After arriving safely in America Probe climbs into the experimental one-man jet and blasts into low orbit. Up there he finds the satellite wreckage, and it was clearly destroyed by something nastier than a meteorite. But were the Russians responsible? Probe sees a Russian space capsule floating through space, about to be shot by what’s clearly the death ray device! Can he save the day? Let’s find out next week!

Thrill 6 – Inferno (Tully/

Things are going badly for the Washington Wolves. Now that they’
ve been drugged with LSD all the bikers have crashed and the Cave Man is trapped in a killing frenzy. According to the commentators this means that the team is going to have to forfeit.

I’m not sure about that rule –
shouldn’t the fact that half of the team has been drugged lead the refs to stop the game and begin an investigation? Thus voiding all bets on the game?

That’s one of the reasons that people fixing games tend not to poison entire teams.

Apparently rules are stupider in the future, though, and the Wolves have lost the game. The Heroes
aren’t taking it lying down, though – they rush into the locker room area to confront their manager, Charlie Vance with the chewing gum theory. He reacts in a predictable fashion:

Vance rushes out to the parking lot and jumps into his hovercraft, but when he turns it on the ship immediately explodes!

Yeah, because that’s not suspicious at all. Everyone on one team winds up drugged and incapacitated, and their manager is blown up. What bookie on earth would ever pay off that bet?

Of course, there’s still the matter of the five thousand dollars that have been secreted away in the Heroes’ possessions. You know, if Charlie
hadn’t pulled a gun he could have just told the cops that the Heroes spiked the gum – he freaked out because he was confronted with the idea of it being turned over to the cops – but wasn’t his plan to frame them? Shouldn’t he have just had the cops search the place, and let the cops come to their own conclusion?

Which is what happens – so how are the Heroes going to get out of this one?

More importantly, though, why would a single bookie ever pay off a bet made on this game? You know the term ‘All bets are off’? It was invented to deal with situations exactly like this one.

Final Thoughts

Best Story: Judge
Dredd – It was the first appearance of Spikes ‘Harvey’ Rotten. If you don’t know why he’s important right now, believe me, you will soon enough. (Actually I have no idea when the story that features him is going to come up.)

Worst Story: Weirdly, I
didn’t actually have a particular problem with any of this week’s episodes! Great work, 2000AD!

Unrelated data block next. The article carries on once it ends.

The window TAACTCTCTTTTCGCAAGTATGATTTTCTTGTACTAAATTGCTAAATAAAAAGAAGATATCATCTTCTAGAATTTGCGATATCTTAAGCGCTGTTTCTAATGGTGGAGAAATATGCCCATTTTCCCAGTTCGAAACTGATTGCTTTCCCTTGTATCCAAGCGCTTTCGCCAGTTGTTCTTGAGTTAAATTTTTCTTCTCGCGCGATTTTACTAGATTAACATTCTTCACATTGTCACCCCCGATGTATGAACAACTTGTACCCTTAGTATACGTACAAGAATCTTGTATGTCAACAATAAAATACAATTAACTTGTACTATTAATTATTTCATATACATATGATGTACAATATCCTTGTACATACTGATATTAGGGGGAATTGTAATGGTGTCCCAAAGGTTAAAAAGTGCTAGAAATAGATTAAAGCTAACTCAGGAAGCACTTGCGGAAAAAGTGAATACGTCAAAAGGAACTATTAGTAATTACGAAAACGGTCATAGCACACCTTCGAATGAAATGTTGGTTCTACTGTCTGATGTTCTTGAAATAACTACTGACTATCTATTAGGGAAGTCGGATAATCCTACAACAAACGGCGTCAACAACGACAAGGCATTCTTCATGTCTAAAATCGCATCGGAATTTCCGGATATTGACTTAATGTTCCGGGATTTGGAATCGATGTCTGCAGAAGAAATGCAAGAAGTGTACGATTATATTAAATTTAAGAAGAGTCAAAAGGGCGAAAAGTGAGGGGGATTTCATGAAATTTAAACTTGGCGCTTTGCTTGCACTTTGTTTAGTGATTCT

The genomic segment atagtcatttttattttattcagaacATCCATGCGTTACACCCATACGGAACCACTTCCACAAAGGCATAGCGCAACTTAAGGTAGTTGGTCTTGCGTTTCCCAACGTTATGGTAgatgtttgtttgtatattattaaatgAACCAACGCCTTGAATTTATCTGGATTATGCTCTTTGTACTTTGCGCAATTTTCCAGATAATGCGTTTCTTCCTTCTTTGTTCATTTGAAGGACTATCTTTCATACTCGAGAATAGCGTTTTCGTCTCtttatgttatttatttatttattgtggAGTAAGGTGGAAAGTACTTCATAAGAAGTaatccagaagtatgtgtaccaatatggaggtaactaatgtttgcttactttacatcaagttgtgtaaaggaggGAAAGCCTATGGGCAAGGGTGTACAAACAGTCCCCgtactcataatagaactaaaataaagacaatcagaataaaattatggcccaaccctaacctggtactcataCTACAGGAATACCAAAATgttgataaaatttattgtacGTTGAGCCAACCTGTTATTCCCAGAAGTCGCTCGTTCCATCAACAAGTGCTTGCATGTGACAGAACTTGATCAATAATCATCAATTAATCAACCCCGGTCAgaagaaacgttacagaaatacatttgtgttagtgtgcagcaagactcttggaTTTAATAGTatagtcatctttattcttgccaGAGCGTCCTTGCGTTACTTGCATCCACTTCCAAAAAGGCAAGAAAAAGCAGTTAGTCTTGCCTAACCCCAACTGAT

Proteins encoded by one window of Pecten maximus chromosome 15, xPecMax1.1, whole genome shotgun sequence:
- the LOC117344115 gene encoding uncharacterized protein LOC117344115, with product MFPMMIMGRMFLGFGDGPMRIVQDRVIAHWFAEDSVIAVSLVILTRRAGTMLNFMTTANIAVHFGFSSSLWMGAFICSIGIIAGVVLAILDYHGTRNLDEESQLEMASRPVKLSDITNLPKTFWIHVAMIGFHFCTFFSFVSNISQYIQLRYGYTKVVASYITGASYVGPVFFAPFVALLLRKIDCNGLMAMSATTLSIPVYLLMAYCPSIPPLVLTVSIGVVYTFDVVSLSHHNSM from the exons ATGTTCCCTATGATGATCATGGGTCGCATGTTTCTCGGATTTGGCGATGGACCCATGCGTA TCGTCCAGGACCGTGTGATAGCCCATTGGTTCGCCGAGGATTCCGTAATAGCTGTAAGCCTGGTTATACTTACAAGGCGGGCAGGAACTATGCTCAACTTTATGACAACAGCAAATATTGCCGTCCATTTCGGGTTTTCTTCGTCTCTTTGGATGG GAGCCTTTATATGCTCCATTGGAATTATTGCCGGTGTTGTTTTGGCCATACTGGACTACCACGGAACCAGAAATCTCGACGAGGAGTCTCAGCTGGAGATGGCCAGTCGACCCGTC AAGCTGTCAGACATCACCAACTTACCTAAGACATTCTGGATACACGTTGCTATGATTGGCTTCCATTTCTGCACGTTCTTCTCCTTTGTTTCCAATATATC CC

Programme 39 (19-November-77)

Is it just me, or are the SuperCovers quickly becoming the best part of this comic? Not their stories of course, which invariably disappoint, but the covers themselves are just wonderful.

Although I’ve got to ask – just what is that Alien looking at?

Thrill 1 – Judge Dredd (Wagner/McMahon/Jacob)

It’s kind of a big deal when Judge Dredd is moved up to first story status, and on the very first page of this story I can already tell that the placement is entirely justified.

I’m going to present three separate images from the first page that conspire to make it my favorite Dredd story to date:

Dredd has an office. With a glass window and a stencilled name. And a secretary who tells mugs that they can’t go in to see him when he’s busy.

None of those things can possibly be true, and yet there they are.

It’s a story about genetically-engineered gangster monkeys. For the first time I’m really going to question the primacy of Supercovers, because damn, did these guys need to be on the front of the comic.

And, why, may you ask, are they visiting Dredd? Because they want to him to stop a rival gang (of not-apes) from muscling in on their territory. How does Dredd respond to the threat?

He called them Hyper-Hoods. Because he knows that they’re all living in the future, and must be differentiated from the common ‘hoods’ that people a hundred and twenty-two years earlier are more familiar with.

God, this is a great comic.

Now it’s time for a little background. It seems that the ‘Great Holocaust’, which I assume is the nuclear war that wiped out most of America, wiped out all normal animals, leaving only those who were confined to zoos alive. Some years later humans developed the technology to super-evolve animal brains, making them capable of speaking and wearing clothes. This new condition made leaving them in captivity seem barbaric, so all the apes were moved into simian slums, where, naturally, they formed criminal gangs.

You know, I’m suddenly uncomfortable with the fact that this issue seems to be drawing a straight line of comparison between apes and Italians.

Anyhoo, the gang wars naturally followed the formation of gangs-

Yeah, there’s nothing that’s not wonderful about this story. Other than the racism. Which gets worse in the next scene, when Dredd visits Uggie’s mother, hoping to get her to testify against him:

Dredd gets the information somehow, and when the ape gang stages their next raid on the east-side mob, Dredd and a whole passel of Judges are ready and waiting to stop them:

Things don’t go well for the apes, what with them being a gang of simians up against the best-trained law-enforcement officers in the history of the world. Once the gang has been subdued Uggie makes the most insane claim I’ve ever read-